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How can i convert a narrow string to a wide string ?

I have tried this method :

string myName;
getline( cin , myName );
wstring printerName( L(myName) );  // error C3861: 'L': identifier not found
wchar_t* WprinterName = printerName.c_str(); // error C2440: 'initializing' : cannot convert from 'const wchar_t *' to 'wchar_t *'

But i get errors as listed above.

Why do i get these errors ? How can i fix them ?

Is there any other method of directly converting a narrow string to a wide string ?

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is the source UTF-8 encoded, or ASCII? –  Blazes Jul 14 '11 at 10:14

6 Answers 6

up vote 3 down vote accepted

You should do this :

inline std::wstring convert( const std::string& as )
            // deal with trivial case of empty string
    if( as.empty() )    return std::wstring();

            // determine required length of new string
    size_t reqLength = ::MultiByteToWideChar( CP_UTF8, 0, as.c_str(), (int)as.length(), 0, 0 );

            // construct new string of required length
    std::wstring ret( reqLength, L'\0' );

            // convert old string to new string
    ::MultiByteToWideChar( CP_UTF8, 0, as.c_str(), (int)as.length(), &ret[0], (int)ret.length() );

            // return new string ( compiler should optimize this away )
    return ret;

This expects the std::string to be UTF-8 (CP_UTF8), when you have another encoding replace the codepage.

Another way could be :

inline std::wstring convert( const std::string& as )
    wchar_t* buf = new wchar_t[as.size() * 2 + 2];
    swprintf( buf, L"%S", as.c_str() );
    std::wstring rval = buf;
    delete[] buf;
    return rval;
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I have not understood the first method. What has been done ? –  saplingPro Jul 14 '11 at 11:55
It converts a narrow std::string (here UTF-8) to a std::wstring by using the MultiByteToWideChar Win32 API call. –  Christopher Jul 14 '11 at 12:22
Added comments explaining what code is doing in 1st method. –  ravenspoint Jul 14 '11 at 12:25
To pick nits: It would be better to pass a reference to the output string. Then you are not depending on the compiler to optimize away the copy on return, and will not get stack overflow if someone uses the routine to convert a book length manuscript. –  ravenspoint Jul 14 '11 at 12:30

I found this while googling the problem. I have pasted the code for reference. Author of this post is Paul McKenzie.

std::string str = "Hello";
std::wstring str2(str.length(), L' '); // Make room for characters

// Copy string to wstring.
std::copy(str.begin(), str.end(), str2.begin());
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what is wrong with the one i have posted ? –  saplingPro Jul 14 '11 at 10:17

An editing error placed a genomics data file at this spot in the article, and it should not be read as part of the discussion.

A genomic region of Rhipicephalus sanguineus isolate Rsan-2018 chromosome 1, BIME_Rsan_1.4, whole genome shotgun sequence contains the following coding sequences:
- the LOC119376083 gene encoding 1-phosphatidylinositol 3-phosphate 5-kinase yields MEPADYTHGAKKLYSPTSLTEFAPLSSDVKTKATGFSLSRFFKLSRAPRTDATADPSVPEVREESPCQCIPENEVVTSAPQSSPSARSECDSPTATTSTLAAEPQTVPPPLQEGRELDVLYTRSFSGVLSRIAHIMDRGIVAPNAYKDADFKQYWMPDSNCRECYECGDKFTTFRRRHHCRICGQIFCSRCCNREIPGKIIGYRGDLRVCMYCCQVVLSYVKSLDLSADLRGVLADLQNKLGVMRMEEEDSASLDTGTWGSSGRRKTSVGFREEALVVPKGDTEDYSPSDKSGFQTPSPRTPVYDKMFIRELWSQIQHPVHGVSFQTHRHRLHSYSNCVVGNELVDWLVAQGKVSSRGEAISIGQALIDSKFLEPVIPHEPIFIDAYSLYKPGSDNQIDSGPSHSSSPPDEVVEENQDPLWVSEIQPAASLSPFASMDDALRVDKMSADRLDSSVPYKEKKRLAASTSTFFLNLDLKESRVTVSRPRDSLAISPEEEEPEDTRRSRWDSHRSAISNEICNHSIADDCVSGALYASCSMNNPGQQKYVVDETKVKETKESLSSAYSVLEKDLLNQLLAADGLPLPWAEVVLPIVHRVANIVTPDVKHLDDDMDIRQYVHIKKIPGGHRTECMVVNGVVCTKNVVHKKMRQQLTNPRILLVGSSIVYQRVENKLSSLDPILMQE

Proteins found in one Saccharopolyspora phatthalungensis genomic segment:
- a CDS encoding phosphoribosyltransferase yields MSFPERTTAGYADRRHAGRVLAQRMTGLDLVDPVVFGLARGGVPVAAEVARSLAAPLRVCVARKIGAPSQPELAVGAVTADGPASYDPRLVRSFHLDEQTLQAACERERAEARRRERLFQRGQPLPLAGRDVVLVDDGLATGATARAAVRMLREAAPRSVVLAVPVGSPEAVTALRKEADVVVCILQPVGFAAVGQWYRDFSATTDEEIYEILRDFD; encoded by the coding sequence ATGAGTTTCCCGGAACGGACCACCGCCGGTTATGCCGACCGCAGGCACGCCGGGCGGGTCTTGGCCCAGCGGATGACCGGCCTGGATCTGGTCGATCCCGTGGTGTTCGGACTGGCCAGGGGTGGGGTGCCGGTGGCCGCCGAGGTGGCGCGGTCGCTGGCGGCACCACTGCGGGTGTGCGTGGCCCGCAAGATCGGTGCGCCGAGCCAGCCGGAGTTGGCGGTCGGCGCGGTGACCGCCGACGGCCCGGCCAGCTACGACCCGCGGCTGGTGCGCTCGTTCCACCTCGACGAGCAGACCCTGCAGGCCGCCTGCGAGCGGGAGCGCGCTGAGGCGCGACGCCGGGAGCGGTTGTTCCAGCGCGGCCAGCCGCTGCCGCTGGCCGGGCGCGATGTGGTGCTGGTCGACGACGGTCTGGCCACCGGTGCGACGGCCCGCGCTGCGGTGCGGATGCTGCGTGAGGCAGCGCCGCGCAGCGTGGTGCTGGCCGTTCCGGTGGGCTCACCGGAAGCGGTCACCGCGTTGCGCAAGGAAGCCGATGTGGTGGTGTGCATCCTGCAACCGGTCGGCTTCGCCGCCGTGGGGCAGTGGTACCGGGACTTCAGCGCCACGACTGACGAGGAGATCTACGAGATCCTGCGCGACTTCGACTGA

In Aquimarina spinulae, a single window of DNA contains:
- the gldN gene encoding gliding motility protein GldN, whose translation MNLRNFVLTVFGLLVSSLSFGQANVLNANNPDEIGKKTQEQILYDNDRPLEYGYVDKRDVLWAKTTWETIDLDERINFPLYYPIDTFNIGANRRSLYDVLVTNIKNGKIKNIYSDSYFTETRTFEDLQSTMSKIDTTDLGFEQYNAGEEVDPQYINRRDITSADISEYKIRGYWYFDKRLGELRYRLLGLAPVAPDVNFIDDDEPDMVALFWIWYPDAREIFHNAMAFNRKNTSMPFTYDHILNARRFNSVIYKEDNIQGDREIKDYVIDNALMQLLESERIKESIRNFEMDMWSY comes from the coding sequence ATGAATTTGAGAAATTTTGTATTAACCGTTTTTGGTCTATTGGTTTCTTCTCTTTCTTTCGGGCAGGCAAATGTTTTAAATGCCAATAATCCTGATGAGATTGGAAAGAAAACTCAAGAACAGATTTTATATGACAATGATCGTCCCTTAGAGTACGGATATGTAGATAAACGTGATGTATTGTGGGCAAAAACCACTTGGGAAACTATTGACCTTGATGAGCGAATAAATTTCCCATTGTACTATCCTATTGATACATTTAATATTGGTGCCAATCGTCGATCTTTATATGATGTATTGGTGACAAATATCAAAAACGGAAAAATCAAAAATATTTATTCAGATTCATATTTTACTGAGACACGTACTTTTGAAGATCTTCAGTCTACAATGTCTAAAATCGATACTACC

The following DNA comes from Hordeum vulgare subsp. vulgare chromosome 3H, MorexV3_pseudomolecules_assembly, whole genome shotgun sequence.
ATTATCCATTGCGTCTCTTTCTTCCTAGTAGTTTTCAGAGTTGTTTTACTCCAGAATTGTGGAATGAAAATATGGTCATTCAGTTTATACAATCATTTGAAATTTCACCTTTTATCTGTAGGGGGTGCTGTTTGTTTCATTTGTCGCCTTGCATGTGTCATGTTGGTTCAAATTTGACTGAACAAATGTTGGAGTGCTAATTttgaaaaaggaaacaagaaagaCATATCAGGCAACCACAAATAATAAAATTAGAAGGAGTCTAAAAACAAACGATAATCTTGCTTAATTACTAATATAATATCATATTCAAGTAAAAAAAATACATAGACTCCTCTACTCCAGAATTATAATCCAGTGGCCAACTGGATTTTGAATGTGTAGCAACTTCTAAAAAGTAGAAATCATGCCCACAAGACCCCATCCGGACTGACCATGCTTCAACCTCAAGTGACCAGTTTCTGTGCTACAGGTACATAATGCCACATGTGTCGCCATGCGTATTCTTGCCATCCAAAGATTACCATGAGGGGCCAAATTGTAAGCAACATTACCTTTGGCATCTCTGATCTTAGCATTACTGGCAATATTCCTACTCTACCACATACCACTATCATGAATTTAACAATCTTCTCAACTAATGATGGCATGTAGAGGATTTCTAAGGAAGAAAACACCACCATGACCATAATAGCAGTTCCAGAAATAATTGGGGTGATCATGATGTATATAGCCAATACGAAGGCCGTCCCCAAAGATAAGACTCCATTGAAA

@grassPro: L works only with constatnt strings like L"Hello";. Second error is self-explanatory, c_str() returns const wchar_t* which you can not convert to wchar_t*. –  Naveen Jul 14 '11 at 10:19

If the source is ASCII encoded, you can just do this:

wstring printerName;
printerName.assign( myName.begin(), myName.end() );
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The Windows API provides routines for doing this: WideCharToMultiByte() and MultiByteToWideChar(). However, they are a pain to use. Each conversion requires two calls to the routines and you have to look after allocating/freeing memory and making sure the strings are correctly terminated. You need a wrapper!

I have a convenient C++ wrapper on my blog, here, which you are welcome to use.

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ATL (non-express editions of Visual Studio) has a couple useful class types which can convert the strings plainly. You can use the constructor directly, if you do not need to hold onto the string.

#include <atlbase.h>

std::wstring wideString(L"My wide string");
std::string narrowString("My not-so-wide string");

ATL::CW2A narrow(wideString.c_str()); // narrow is a narrow string
ATL::CA2W wide(asciiString.c_str()); // wide is a wide string
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Here are two functions that can be used: mbstowcs_s and wcstombs_s.

mbstowcs_s: Converts a sequence of multibyte characters to a corresponding sequence of wide characters. wcstombs_s: Converts a sequence of wide characters to a corresponding sequence of multibyte characters.

errno_t wcstombs_s(
   size_t *pReturnValue,
   char *mbstr,
   size_t sizeInBytes,
   const wchar_t *wcstr,
   size_t count 

errno_t mbstowcs_s(
   size_t *pReturnValue,
   wchar_t *wcstr,
   size_t sizeInWords,
   const char *mbstr,
   size_t count 


See http://msdn.microsoft.com/en-us/library/eyktyxsx.aspx and http://msdn.microsoft.com/en-us/library/s7wzt4be.aspx.

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